Cannot recall if it was an episode of "How It Is Made" or Mr Rodgers,
that I stumbled across one day, but they were in an instrument shop, and
followed through the whole process, bending, spinning and soldering
together the parts of a trombone or trumpet. I think it may have been a
trumpet, as I recall valves being there.
The freezer scene featured large, showing a person lifting out a batch
of frozen parts and bending them.
In the video I saw they used pitch, in the next thread over they used
I suspect that anything that is normally used to bend tubing will work,
and will have advantages and disadvantages. Can't one pack a tube with
sand for this operation as well, or am I hallucinating?
Oh, I'm well familiar with that use for things like header pipes and
I just wouldn't want to use that method on the internals of a musical
instrument. the clarity of tone might be affected by the internal finish.
Pitch would work too, but it is hard to cleanup and getting a reliable fill
might be tough.
However, for something like a french horn, where the bend is in the bell
taper, pitch would be required.
The slushy water would just squirt out the wide end. Pitch is sticky and
glues itself to the walls forming a plug that keeps the backpressure in.
Paul K. Dickman
On Tue, 13 Nov 2007 06:25:42 -0800, email@example.com
Saw this on "How it's made" the other day. They use this compound
called "Dihydrogen Monoxide" heated beyond its melting point, and then
they allow it to cool to below the melting point so it becomes a
solid that is soft enough to allow bending but strong enough to prevent
kinking. Be careful of the stuff (if it's not banned where you are),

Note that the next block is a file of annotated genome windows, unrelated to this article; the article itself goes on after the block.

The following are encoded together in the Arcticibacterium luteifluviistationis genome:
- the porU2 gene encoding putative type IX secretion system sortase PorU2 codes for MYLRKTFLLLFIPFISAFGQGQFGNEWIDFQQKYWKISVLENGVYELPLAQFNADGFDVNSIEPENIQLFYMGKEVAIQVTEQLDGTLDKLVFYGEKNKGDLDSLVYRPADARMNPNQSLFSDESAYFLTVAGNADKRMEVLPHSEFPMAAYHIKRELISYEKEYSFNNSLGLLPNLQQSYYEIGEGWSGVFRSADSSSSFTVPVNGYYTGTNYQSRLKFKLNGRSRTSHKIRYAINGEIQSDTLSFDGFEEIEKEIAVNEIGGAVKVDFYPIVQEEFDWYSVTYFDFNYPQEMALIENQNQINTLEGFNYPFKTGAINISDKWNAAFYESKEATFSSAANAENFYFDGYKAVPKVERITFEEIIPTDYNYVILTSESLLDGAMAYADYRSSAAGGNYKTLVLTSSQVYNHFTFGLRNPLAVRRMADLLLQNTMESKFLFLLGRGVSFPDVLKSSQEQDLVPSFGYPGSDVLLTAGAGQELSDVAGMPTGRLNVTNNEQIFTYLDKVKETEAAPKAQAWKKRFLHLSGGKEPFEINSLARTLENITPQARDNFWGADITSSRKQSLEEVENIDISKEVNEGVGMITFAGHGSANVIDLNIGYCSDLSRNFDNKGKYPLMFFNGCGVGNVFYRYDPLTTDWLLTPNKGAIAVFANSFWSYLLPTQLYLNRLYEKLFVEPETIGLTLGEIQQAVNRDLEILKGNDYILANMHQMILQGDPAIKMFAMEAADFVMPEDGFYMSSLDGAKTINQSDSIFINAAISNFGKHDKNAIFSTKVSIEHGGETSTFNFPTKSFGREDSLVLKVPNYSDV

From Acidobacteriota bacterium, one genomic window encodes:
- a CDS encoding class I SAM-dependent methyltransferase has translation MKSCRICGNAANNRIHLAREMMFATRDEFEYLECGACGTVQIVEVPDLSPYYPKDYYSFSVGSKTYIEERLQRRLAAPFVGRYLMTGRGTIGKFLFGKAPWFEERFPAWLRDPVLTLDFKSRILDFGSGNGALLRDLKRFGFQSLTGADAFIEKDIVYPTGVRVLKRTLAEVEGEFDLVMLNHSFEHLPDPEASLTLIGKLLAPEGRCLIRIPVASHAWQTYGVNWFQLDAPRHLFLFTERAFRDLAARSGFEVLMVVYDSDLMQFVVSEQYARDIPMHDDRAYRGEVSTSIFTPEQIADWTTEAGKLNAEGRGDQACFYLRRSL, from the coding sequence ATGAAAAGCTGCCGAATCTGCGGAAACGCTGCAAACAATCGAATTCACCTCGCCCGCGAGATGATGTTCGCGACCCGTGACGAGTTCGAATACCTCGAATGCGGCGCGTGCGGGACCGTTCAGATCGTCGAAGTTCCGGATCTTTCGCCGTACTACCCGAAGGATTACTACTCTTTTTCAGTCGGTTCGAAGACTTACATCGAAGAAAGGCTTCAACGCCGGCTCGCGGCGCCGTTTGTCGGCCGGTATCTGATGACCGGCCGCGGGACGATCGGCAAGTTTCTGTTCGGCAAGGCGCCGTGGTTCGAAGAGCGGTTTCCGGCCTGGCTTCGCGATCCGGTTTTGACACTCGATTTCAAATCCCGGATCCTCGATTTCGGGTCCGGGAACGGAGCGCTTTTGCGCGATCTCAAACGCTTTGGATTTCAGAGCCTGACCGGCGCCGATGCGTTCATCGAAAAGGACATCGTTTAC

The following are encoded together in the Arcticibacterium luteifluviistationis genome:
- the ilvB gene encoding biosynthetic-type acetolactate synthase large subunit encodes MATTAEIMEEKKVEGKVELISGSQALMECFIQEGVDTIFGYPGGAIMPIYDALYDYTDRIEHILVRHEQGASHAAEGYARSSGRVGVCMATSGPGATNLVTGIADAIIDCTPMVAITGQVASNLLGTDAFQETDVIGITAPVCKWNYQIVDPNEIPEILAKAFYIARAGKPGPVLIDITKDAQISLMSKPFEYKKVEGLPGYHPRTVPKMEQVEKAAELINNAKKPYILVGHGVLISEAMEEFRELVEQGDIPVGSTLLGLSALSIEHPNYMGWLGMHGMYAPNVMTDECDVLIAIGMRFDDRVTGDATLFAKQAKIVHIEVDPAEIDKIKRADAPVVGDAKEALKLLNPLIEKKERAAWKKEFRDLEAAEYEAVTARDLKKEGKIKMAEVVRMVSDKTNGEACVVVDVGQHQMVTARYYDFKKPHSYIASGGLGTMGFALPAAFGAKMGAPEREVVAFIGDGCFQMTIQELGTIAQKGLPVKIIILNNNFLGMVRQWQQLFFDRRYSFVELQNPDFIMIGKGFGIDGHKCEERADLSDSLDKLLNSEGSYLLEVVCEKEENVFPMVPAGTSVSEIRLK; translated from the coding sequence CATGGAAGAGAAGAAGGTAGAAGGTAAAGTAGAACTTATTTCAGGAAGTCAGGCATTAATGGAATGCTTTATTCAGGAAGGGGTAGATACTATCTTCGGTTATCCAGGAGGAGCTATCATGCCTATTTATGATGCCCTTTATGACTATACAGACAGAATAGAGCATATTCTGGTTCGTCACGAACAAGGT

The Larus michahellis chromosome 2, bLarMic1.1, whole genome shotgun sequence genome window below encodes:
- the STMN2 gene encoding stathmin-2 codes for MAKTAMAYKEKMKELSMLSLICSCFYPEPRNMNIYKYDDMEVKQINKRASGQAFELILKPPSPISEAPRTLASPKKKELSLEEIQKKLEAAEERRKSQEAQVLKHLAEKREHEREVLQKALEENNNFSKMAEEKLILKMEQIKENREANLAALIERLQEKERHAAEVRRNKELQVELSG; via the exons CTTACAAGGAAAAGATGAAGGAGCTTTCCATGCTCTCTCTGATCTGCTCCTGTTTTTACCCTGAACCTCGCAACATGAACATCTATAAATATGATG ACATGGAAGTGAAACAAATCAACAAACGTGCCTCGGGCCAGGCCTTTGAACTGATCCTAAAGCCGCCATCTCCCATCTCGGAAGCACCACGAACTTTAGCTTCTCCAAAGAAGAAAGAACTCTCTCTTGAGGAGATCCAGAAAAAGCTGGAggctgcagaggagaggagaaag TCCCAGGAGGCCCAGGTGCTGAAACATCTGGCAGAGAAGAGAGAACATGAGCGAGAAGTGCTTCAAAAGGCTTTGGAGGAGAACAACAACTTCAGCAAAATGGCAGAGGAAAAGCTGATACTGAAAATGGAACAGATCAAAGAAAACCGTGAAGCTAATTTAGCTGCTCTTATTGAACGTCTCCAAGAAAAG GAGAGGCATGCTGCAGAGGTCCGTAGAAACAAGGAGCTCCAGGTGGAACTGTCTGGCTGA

see http://www.dhmo.org/ for details on its hazards. Inhalation hazards
and all that...
I hear there's a chronic shortage of it in several parts of the country.
Very impractical of you to suggest using something that exotic and hard-to-
find. Sand, on the other hand, is in everyone's shoes.
So you can have no proper agriculture, the basis of all virture and
economic prosperity, and in turn the leisure to develop the liberal arts,
of which music is prime, so you clearly have NO NEED OF TROMBONES.
Ah, that's where you're wrong. Clay is just fine for my tree farm.
(oak/maple/ash/pine/spruce/fir/walnut). Makes 'em grow nice and
slllllow, which makes for nice lumber given proper trimming (which I
do). So, it's, er, a _feature_, not a bug, you see. So let's see the
lumber then, provides for WOODwinds, rather than brASS.
Point remains that DHMO is used in torture, found in tumors, and will
kill you if you get a lungful of the stuff. But nice try at diversion
there. Lets keep our eye on what matters, mmm-kay?
Actually, what I really intend to bend is steel tubing for a tubular
A mandrel bender would be nice if I could afford it but it's just too
expensive for me.
I do have here a simple hydraulic bender (ram style bending... see
http://www.oceanmachinery.com/how-to-bend-pipe-and-tube.htm ) which I
think wouldn't make good, smooth bends and so I'm thinking of putting
in something to support the inside of the tube while bending.
I was thinking of some metal with a low melting point. but you guys
Can sand help me get bends similar to those of a mandrel bender?
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